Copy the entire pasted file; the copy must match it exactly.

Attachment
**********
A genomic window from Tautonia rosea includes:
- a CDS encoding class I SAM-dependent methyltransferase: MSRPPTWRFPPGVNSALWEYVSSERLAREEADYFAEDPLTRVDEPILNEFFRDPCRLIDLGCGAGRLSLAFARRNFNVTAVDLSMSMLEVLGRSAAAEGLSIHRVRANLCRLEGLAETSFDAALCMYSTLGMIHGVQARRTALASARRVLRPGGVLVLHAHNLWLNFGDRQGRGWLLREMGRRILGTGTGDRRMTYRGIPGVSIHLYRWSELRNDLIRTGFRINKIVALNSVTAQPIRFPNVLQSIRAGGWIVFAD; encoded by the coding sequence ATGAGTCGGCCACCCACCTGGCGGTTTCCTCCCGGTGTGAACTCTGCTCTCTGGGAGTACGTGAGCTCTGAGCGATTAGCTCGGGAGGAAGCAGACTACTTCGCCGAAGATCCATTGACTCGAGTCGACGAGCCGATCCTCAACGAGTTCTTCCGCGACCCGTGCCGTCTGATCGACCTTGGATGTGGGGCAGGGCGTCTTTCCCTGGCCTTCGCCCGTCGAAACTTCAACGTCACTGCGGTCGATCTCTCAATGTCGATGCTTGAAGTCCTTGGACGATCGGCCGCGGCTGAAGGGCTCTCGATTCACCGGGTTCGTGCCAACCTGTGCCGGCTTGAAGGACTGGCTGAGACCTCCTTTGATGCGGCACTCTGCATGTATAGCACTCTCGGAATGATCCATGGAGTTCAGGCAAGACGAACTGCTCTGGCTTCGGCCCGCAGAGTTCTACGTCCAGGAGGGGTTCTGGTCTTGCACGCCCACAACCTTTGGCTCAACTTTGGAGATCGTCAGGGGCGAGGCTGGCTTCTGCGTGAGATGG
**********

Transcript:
A genomic window from Tautonia rosea includes:
- a CDS encoding class I SAM-dependent methyltransferase: MSRPPTWRFPPGVNSALWEYVSSERLAREEADYFAEDPLTRVDEPILNEFFRDPCRLIDLGCGAGRLSLAFARRNFNVTAVDLSMSMLEVLGRSAAAEGLSIHRVRANLCRLEGLAETSFDAALCMYSTLGMIHGVQARRTALASARRVLRPGGVLVLHAHNLWLNFGDRQGRGWLLREMGRRILGTGTGDRRMTYRGIPGVSIHLYRWSELRNDLIRTGFRINKIVALNSVTAQPIRFPNVLQSIRAGGWIVFAD; encoded by the coding sequence ATGAGTCGGCCACCCACCTGGCGGTTTCCTCCCGGTGTGAACTCTGCTCTCTGGGAGTACGTGAGCTCTGAGCGATTAGCTCGGGAGGAAGCAGACTACTTCGCCGAAGATCCATTGACTCGAGTCGACGAGCCGATCCTCAACGAGTTCTTCCGCGACCCGTGCCGTCTGATCGACCTTGGATGTGGGGCAGGGCGTCTTTCCCTGGCCTTCGCCCGTCGAAACTTCAACGTCACTGCGGTCGATCTCTCAATGTCGATGCTTGAAGTCCTTGGACGATCGGCCGCGGCTGAAGGGCTCTCGATTCACCGGGTTCGTGCCAACCTGTGCCGGCTTGAAGGACTGGCTGAGACCTCCTTTGATGCGGCACTCTGCATGTATAGCACTCTCGGAATGATCCATGGAGTTCAGGCAAGACGAACTGCTCTGGCTTCGGCCCGCAGAGTTCTACGTCCAGGAGGGGTTCTGGTCTTGCACGCCCACAACCTTTGGCTCAACTTTGGAGATCGTCAGGGGCGAGGCTGGCTTCTGCGTGAGATGG